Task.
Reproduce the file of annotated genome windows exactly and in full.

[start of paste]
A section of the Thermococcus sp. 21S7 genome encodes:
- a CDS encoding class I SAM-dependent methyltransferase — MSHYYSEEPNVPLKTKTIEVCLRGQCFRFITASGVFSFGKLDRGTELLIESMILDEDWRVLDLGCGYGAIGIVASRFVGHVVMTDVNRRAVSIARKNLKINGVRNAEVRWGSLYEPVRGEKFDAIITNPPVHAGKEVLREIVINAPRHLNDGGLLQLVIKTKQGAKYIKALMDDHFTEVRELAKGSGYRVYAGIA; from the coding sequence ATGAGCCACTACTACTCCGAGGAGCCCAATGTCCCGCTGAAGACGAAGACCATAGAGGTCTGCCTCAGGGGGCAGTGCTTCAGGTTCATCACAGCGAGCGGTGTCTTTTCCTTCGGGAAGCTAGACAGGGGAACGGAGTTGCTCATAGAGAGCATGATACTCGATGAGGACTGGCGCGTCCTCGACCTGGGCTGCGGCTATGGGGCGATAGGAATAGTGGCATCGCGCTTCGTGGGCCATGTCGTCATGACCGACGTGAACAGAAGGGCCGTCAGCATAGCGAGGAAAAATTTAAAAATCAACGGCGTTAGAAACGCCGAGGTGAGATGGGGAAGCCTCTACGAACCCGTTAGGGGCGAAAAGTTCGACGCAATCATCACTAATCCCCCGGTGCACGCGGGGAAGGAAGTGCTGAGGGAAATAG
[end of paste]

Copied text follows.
A section of the Thermococcus sp. 21S7 genome encodes:
- a CDS encoding class I SAM-dependent methyltransferase — MSHYYSEEPNVPLKTKTIEVCLRGQCFRFITASGVFSFGKLDRGTELLIESMILDEDWRVLDLGCGYGAIGIVASRFVGHVVMTDVNRRAVSIARKNLKINGVRNAEVRWGSLYEPVRGEKFDAIITNPPVHAGKEVLREIVINAPRHLNDGGLLQLVIKTKQGAKYIKALMDDHFTEVRELAKGSGYRVYAGIA; from the coding sequence ATGAGCCACTACTACTCCGAGGAGCCCAATGTCCCGCTGAAGACGAAGACCATAGAGGTCTGCCTCAGGGGGCAGTGCTTCAGGTTCATCACAGCGAGCGGTGTCTTTTCCTTCGGGAAGCTAGACAGGGGAACGGAGTTGCTCATAGAGAGCATGATACTCGATGAGGACTGGCGCGTCCTCGACCTGGGCTGCGGCTATGGGGCGATAGGAATAGTGGCATCGCGCTTCGTGGGCCATGTCGTCATGACCGACGTGAACAGAAGGGCCGTCAGCATAGCGAGGAAAAATTTAAAAATCAACGGCGTTAGAAACGCCGAGGTGAGATGGGGAAGCCTCTACGAACCCGTTAGGGGCGAAAAGTTCGACGCAATCATCACTAATCCCCCGGTGCACGCGGGGAAGGAAGTGCTGAGGGAAATAG